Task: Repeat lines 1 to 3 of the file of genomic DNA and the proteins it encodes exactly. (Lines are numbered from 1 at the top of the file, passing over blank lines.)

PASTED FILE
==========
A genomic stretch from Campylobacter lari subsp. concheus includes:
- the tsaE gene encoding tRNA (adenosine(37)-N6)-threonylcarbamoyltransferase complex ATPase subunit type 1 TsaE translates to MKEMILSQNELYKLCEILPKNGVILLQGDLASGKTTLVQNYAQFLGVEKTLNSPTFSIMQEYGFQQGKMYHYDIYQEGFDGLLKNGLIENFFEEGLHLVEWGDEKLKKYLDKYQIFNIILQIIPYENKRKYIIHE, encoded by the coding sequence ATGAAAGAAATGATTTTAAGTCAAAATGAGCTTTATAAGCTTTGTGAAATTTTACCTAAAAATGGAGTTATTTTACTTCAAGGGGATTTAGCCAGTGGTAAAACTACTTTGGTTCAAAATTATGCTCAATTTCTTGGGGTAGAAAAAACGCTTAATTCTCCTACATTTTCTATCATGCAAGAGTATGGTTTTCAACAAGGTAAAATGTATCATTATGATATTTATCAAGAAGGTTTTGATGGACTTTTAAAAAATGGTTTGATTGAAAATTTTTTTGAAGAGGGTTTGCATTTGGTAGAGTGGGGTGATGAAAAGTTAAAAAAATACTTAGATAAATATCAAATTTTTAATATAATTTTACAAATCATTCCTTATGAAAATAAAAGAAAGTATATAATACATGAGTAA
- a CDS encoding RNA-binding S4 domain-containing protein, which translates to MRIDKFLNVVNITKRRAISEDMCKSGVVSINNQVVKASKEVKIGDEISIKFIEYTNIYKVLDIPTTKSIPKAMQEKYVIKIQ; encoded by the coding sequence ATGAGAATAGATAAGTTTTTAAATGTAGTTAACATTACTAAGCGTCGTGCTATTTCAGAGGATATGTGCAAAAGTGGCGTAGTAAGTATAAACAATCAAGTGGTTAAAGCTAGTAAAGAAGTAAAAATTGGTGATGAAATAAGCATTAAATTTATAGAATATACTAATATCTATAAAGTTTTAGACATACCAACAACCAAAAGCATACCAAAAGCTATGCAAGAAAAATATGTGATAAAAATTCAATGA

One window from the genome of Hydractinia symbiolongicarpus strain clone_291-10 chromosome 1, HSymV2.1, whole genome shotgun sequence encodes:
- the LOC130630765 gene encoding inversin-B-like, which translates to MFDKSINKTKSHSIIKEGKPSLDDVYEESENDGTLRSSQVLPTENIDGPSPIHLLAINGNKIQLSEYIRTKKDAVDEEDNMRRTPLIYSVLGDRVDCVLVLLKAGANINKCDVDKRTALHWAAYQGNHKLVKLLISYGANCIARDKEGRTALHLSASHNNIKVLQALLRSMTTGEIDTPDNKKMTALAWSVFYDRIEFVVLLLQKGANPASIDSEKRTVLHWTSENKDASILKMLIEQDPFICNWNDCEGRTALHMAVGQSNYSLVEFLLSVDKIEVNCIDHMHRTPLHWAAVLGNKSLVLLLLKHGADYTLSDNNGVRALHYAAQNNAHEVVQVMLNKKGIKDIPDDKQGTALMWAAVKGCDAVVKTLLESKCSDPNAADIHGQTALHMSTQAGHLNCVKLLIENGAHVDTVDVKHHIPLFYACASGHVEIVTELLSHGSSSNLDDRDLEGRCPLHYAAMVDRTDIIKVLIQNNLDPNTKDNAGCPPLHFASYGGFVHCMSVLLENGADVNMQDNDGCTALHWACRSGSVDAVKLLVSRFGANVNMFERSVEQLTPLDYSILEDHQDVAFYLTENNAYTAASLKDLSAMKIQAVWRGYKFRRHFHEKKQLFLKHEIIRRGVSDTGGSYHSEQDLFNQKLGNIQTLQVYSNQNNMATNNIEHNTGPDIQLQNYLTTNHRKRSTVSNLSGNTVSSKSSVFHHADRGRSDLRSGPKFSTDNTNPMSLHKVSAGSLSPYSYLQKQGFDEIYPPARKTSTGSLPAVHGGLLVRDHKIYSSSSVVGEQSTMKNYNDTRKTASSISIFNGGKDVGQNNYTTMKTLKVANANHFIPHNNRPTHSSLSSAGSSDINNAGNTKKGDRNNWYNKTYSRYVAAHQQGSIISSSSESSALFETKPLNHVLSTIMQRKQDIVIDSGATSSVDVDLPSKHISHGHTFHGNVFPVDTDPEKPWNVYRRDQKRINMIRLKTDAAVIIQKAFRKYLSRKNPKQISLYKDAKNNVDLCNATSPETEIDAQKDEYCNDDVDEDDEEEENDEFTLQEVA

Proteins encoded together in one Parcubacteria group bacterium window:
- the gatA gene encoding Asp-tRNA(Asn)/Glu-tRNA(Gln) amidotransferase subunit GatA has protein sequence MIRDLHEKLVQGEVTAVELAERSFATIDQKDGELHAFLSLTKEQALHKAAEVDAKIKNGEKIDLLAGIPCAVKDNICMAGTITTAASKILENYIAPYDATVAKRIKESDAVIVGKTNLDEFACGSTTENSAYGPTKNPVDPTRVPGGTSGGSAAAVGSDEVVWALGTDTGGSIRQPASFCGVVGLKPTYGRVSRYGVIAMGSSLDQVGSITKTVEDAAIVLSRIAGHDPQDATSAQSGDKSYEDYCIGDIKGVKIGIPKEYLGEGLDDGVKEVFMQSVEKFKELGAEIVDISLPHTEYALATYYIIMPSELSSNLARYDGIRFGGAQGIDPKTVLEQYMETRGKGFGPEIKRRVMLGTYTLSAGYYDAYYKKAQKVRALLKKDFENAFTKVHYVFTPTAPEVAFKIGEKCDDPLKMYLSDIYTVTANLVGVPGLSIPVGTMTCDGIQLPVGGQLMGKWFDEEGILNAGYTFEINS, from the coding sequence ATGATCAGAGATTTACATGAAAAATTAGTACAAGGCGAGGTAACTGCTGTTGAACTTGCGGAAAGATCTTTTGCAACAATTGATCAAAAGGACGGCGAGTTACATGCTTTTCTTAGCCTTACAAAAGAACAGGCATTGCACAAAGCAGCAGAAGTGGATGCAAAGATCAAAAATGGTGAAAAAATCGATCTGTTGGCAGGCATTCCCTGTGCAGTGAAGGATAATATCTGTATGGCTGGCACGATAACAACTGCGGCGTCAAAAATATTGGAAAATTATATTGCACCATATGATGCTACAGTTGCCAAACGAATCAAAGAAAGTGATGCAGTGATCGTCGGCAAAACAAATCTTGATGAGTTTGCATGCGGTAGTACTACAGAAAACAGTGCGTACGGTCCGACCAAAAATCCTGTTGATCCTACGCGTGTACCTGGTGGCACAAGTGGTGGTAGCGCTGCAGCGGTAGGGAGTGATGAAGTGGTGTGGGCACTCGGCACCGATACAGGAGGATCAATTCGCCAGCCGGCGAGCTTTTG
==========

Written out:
A genomic stretch from Campylobacter lari subsp. concheus includes:
- the tsaE gene encoding tRNA (adenosine(37)-N6)-threonylcarbamoyltransferase complex ATPase subunit type 1 TsaE translates to MKEMILSQNELYKLCEILPKNGVILLQGDLASGKTTLVQNYAQFLGVEKTLNSPTFSIMQEYGFQQGKMYHYDIYQEGFDGLLKNGLIENFFEEGLHLVEWGDEKLKKYLDKYQIFNIILQIIPYENKRKYIIHE, encoded by the coding sequence ATGAAAGAAATGATTTTAAGTCAAAATGAGCTTTATAAGCTTTGTGAAATTTTACCTAAAAATGGAGTTATTTTACTTCAAGGGGATTTAGCCAGTGGTAAAACTACTTTGGTTCAAAATTATGCTCAATTTCTTGGGGTAGAAAAAACGCTTAATTCTCCTACATTTTCTATCATGCAAGAGTATGGTTTTCAACAAGGTAAAATGTATCATTATGATATTTATCAAGAAGGTTTTGATGGACTTTTAAAAAATGGTTTGATTGAAAATTTTTTTGAAGAGGGTTTGCATTTGGTAGAGTGGGGTGATGAAAAGTTAAAAAAATACTTAGATAAATATCAAATTTTTAATATAATTTTACAAATCATTCCTTATGAAAATAAAAGAAAGTATATAATACATGAGTAA
- a CDS encoding RNA-binding S4 domain-containing protein, which translates to MRIDKFLNVVNITKRRAISEDMCKSGVVSINNQVVKASKEVKIGDEISIKFIEYTNIYKVLDIPTTKSIPKAMQEKYVIKIQ; encoded by the coding sequence ATGAGAATAGATAAGTTTTTAAATGTAGTTAACATTACTAAGCGTCGTGCTATTTCAGAGGATATGTGCAAAAGTGGCGTAGTAAGTATAAACAATCAAGTGGTTAAAGCTAGTAAAGAAGTAAAAATTGGTGATGAAATAAGCATTAAATTTATAGAATATACTAATATCTATAAAGTTTTAGACATACCAACAACCAAAAGCATACCAAAAGCTATGCAAGAAAAATATGTGATAAAAATTCAATGA